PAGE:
The Xantolo masks that follow demonstrate the role of color to mark the face of a dead man. The first three of these are painted yellow. Such an unnatural color may well be intended to convey that this person’s skin is no longer healthy or alive.
I got the first of these from Jaled Muyaes and Estela Ogazón in 1997.
The “buck teeth” give this mask a silly expression.
This mask is definitely well carved. Two small holes, one between the teeth and the other through the chin, were evidently meant to channel fresh air to the dancer’s mouth. In contrast, the holes flanking a crack in the forehead were lashing points for a piece of string or leather that was intended to stabilize that area. This mask is 8 inches tall, 5¾ inches wide, and 3 inches deep.
The back shows a satisfying pattern of staining from use. The number 2298 marks this as yet another mask from the 1981 show in Mexico City.
Here is another yellow Xantolo mask. Although I bought it from Rene´Bustamante, it was originally collected by Jaled Muyaes and Estela Ogazón.
Its shapelessness reminds one of the skin masks that were worn by Aztec priests to impersonate Xipe Totec.
This mask is 9 inches tall, 6 inches wide, and 2¾ inches deep. The face has a primitive shape.
This is another mask with a beautiful pattern of wear and one of those old numbers from the 1981 show. “Chantolo” is an incorrect but commonly used way to spell Xantolo.
The third yellow Xantolo mask, which I obtained from Jaled Muyaes and Estela Ogazón in 1999, has a rectangular shape.
The lips are carved in relief but the mustache is merely painted on.
This is another Xantolo that has silver foil applied to some of the teeth. It is 8½ inches tall, 6 inches wide, and 3 inches deep.
The holes to attach the top strap or string are drilled diagonally; they go through the back wall but emerge from the top of the mask. This is an unusual detail used by some carvers to avoid an unsightly hole on the forehead. The center hole has broken out. The back has obvious wear.
Like the yellow masks, those with blue or green faces also seem intended to portray the dead. The three masks that follow have contributed to this impression, because they were identified as Xantolo masks at the time of their collection in the field and they have these unnatural skin tones. The first is particularly graphic.
I got this Xantolo mask from the Phoenix Gallery in Georgetown DC, in 1995. It was originally collected by Jaled Muyaes and Estela Ogazón.
This Xantolo mask has red, green, and blue paint to dramatize it’s portrayal of death. It once had a gaping hole under the nose, but this has been closed with a patch.
The red paint obviously represents blood that is streaming down the face from multiple wounds. This mask is 8½ inches tall, 6 inches wide, and 3 inches deep.
Can you read upside down? MEXICO is written across the top of the back. On the left side we find another one of those numbers from the 1981 show. The extreme signs of age and wear are obvious.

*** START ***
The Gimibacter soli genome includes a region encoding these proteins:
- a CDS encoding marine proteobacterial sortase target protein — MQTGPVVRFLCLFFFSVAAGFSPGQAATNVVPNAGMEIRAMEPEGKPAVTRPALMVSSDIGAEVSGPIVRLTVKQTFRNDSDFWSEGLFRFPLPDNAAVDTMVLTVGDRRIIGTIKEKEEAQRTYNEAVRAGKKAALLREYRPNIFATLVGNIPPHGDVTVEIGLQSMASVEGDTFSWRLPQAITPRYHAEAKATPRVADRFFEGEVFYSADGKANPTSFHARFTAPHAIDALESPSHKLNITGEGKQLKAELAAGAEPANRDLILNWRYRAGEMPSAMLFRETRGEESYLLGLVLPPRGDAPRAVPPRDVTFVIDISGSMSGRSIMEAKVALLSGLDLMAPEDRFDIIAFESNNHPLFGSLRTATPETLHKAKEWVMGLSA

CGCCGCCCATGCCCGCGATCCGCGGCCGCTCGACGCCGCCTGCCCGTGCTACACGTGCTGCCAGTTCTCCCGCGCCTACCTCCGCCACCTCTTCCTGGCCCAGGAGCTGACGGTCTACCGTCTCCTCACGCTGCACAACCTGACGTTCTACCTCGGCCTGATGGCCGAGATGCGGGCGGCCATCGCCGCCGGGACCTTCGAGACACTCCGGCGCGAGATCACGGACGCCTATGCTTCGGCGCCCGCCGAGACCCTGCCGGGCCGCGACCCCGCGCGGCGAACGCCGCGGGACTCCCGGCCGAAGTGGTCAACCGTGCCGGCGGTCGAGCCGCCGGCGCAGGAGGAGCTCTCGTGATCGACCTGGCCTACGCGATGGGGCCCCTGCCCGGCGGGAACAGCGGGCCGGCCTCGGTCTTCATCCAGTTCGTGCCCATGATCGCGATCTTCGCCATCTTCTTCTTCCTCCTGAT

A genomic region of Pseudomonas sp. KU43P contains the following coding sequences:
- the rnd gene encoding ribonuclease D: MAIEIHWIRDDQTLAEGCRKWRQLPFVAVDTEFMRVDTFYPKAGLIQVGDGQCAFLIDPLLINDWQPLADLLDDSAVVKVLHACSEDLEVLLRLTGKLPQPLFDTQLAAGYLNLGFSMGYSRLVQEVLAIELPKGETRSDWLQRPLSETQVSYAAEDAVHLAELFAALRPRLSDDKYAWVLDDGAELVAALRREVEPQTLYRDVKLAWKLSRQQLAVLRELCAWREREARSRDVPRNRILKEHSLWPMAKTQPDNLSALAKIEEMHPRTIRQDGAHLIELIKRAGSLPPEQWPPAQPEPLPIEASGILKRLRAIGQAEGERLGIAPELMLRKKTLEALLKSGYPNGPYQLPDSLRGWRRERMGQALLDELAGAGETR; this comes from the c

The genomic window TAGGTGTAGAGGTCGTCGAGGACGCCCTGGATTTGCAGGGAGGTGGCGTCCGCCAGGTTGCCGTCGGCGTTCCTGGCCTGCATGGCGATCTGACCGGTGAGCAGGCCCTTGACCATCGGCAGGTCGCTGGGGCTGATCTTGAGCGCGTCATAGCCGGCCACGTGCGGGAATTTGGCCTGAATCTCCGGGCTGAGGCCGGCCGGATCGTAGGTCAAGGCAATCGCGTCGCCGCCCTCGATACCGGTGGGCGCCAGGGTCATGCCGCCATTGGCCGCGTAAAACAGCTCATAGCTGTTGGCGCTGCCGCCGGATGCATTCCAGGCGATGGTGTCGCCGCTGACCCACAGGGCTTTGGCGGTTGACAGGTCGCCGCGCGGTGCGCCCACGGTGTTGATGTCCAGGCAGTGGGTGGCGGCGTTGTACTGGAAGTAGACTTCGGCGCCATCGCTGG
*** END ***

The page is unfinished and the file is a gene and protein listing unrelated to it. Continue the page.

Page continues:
Painted a pale blue color, this mask signals its status in a more subtle way. I bought it in an antique store in Santa Fe, New Mexico, in 2002. It was originally collected by Jaled Muyaes and Estela Ogazón.
This mask has an unusual shape.
It is 9 inches tall, 6½ inches wide, and 4½ inches deep.
The chin had broken out and that part of the mask was replaced with plaster. It is difficult to read the top part, maybe Huehue, while the lower lines say “Tecomatla, Veracruz.”
This next mask is a deeper shade of blue. I bought it on EBay™ in 2002.
The eyebrows and mustache are carved in relief and then grooved. The eyes are elaborately carved in relief. If not for the blue paint, I would wonder whether this was a Moor from Puebla.
There are also relief carved ears of a simple design. This mask is 8¾ inches tall, 6¼ inches wide, and 4½ inches deep.
The lower part of the back is dark from use. For a change, this mask does not demonstrate obvious evidence that it was formerly in the collection of Jaled and Estela.
The next mask in today’s discussion is another that has been painted in a particularly unnatural shade. I obtained this mask from Robin and Barbara Cleaver in 1993.
The carving is rather detailed. The eyes are carved as half spheres. The lips are delicately carved in relief. Heavy use has led to broken areas under the left eye, beside the left corner of the mouth, and on the upper lip.
There is a delicately carved ear on the left side and none on the right. This mask is 9 inches tall, 6 inches wide, and 3¼ inches deep.
This is another Chantolo [Xantolo] according to the field label. The back demonstrates remarkable wear.
The last Xantolo mask in this series is chartreuse. I bought it from John Isaac, in Albuquerque, in 2002. It is from Hidalgo.
This mask seems to have black goggles around the eyes. The mustache is carved in relief. The mouth has a sad expression.
I have absolutely no idea why “18” was painted on the right side in bright red paint. This mask is 8 inches tall, 6 inches wide, and 3½ inches deep.
One sees typical staining on the back, as if from long use.
Next week we will look at Xantolo masks with red faces.